Because we missed the first banner by being to high we set up for a longer run down the canal so as to get the altitude right prior to crossing the target. I checked my grip on the rope making sure it was wrapper several time around my hand so as not to lose it. Looking out the back window I directed the pilot lower and lower until I could see the hook skipping on the water. I glanced out to the side and saw the canal bank at eye level with trees well above us. If Charley was there we would be sitting ducks. My eyes were glued to the hook skipping along in the water when the pilot told me we passed over the target. I leaned back in the seat and tightened my grip on the rope waiting for the contact. There was one hell of a jerk I was slammed against the side of the cabin and thought my hand was gone. I looked behind and could see the broken end of the rope dangling in the breeze. Was it a cable or barbed wire they used to secure the banner? I know for sure it was not what the patrol leader found holding the one he examined. As we made a Max climbout I slowly unwound the rope from my hand hoping my fingers would not come off with the glove. My hand was numb and my arm felt like it had been pulled out of its socket.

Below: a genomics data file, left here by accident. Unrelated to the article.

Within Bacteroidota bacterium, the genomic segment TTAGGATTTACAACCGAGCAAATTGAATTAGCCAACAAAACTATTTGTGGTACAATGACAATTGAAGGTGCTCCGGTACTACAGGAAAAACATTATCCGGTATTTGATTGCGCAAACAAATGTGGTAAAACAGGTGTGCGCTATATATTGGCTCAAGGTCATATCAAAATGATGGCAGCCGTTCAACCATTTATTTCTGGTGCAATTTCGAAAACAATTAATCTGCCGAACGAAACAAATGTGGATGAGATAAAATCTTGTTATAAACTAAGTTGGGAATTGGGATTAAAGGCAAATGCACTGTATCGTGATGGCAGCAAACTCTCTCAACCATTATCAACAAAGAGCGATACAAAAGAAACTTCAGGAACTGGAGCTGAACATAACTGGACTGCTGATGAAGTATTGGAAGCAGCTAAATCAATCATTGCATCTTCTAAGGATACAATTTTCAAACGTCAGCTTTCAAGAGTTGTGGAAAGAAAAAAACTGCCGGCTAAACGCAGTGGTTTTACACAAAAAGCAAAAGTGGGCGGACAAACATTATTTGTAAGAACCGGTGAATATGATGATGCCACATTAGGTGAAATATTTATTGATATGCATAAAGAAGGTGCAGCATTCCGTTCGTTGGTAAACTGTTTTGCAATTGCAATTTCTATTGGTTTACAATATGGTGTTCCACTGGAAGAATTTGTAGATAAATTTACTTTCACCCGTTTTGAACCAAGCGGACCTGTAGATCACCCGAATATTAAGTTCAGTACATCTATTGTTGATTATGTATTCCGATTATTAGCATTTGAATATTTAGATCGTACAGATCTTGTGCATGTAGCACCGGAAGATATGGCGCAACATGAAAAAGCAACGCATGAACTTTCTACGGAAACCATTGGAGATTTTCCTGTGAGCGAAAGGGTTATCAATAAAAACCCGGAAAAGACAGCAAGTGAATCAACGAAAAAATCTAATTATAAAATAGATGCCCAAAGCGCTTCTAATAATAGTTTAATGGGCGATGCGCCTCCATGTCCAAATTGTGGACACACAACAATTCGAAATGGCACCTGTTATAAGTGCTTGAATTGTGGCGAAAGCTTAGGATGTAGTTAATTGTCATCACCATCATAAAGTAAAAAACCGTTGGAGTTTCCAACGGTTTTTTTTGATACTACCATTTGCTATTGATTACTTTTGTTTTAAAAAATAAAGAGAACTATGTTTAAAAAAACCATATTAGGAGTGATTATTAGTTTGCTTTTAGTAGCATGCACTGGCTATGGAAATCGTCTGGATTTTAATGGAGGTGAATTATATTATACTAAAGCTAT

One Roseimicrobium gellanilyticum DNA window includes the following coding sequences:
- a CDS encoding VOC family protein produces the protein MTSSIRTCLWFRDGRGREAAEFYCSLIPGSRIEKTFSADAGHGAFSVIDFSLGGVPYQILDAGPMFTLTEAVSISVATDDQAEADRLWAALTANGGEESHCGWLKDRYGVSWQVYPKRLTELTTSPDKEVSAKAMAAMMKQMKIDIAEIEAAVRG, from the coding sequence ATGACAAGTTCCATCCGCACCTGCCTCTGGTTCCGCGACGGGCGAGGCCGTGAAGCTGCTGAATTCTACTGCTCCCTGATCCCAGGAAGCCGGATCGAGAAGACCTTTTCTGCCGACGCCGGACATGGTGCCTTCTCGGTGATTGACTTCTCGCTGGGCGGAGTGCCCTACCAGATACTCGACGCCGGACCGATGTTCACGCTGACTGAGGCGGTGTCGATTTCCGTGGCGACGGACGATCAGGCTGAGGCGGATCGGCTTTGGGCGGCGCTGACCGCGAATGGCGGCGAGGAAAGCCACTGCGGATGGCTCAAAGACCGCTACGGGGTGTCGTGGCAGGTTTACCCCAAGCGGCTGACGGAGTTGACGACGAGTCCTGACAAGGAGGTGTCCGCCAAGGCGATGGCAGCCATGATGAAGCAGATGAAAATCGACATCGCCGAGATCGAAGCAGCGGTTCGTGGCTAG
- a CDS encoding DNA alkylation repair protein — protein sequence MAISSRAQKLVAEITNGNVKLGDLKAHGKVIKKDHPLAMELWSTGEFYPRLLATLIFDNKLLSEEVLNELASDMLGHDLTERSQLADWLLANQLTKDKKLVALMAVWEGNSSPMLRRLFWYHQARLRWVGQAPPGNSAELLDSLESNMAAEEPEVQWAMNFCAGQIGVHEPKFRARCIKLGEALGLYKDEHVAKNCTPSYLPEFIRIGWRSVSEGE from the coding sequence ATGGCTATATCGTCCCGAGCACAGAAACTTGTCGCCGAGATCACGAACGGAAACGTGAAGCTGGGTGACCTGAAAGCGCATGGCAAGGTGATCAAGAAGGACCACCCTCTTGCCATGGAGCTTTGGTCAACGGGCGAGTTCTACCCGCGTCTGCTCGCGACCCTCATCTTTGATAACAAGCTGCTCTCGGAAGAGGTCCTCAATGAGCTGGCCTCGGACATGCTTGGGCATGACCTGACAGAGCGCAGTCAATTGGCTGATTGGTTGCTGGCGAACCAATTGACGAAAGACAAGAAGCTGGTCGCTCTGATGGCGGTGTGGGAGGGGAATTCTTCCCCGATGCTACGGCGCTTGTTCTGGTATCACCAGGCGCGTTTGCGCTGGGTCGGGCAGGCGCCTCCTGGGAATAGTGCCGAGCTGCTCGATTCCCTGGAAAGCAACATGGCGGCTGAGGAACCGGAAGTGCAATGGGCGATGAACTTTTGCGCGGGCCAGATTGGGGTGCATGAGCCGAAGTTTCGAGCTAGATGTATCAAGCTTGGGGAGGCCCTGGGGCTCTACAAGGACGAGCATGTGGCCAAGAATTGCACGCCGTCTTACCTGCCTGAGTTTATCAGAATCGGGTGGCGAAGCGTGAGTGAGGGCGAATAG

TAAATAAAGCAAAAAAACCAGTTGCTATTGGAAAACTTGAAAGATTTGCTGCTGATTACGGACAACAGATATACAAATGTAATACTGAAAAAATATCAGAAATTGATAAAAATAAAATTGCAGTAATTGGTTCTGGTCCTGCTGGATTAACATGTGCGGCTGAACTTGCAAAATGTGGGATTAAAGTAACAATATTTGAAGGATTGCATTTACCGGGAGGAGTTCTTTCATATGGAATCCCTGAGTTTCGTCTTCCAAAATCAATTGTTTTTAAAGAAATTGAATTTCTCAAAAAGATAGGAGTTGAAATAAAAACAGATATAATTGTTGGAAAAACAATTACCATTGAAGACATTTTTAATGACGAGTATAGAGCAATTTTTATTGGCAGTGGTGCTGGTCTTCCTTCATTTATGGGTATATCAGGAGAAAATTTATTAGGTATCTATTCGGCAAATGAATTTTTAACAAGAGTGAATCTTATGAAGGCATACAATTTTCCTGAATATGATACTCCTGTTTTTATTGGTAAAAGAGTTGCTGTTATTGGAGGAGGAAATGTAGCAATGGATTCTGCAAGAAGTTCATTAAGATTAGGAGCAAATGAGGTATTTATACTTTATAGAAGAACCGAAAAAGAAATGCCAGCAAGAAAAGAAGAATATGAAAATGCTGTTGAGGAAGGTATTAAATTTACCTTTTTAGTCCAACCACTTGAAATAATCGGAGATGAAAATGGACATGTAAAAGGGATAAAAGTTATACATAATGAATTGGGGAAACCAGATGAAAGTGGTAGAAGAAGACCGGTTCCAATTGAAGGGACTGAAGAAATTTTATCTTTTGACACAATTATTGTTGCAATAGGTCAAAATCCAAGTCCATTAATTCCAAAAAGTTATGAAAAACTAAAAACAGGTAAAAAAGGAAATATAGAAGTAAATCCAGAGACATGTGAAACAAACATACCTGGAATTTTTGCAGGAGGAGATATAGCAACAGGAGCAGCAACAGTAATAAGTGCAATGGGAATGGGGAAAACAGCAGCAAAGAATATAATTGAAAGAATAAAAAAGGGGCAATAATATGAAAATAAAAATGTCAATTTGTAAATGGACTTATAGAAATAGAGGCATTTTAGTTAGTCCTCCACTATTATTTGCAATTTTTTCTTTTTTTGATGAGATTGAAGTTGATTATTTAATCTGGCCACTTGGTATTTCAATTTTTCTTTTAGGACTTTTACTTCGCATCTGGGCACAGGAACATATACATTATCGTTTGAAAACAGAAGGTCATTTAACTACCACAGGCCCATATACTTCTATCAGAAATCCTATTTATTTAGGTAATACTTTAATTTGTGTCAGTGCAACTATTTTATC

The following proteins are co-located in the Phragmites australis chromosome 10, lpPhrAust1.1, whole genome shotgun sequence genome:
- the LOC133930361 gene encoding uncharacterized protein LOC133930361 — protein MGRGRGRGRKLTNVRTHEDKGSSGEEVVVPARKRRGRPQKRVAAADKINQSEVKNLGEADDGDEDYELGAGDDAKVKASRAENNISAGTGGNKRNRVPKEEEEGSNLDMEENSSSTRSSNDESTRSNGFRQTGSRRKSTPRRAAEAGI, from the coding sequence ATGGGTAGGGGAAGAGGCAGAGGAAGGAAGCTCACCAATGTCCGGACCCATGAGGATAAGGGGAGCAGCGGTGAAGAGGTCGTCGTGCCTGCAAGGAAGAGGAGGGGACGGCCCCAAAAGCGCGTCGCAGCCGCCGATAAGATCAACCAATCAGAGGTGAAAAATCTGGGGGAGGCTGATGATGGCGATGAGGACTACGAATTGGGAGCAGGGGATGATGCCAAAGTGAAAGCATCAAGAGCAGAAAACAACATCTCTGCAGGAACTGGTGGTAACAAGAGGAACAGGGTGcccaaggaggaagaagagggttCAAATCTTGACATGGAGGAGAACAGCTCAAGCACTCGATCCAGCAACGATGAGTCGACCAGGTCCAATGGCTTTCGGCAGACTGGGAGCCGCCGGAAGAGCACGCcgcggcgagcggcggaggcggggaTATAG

As we flew home I mulled over what had happened and thought you cannot win them all and any way I had other plans in the works to take the war to the enemy. What about those Navy 2.75 Aerial Rocket pods I had scrounged off the Navy in Vin Long. They held 10 to 14 rockets per tube and I could carry one per side. With a setup like that I could provide all the TAC Air support the Province would need. The rocket pod setup worked but that is another story. I did get a banner after all. The patrol leader kept the one they had examined and was able to deliver it to me later. I was as proud as a new Papa of my banner, but I still had a taste for those flags.

Donald Nicholson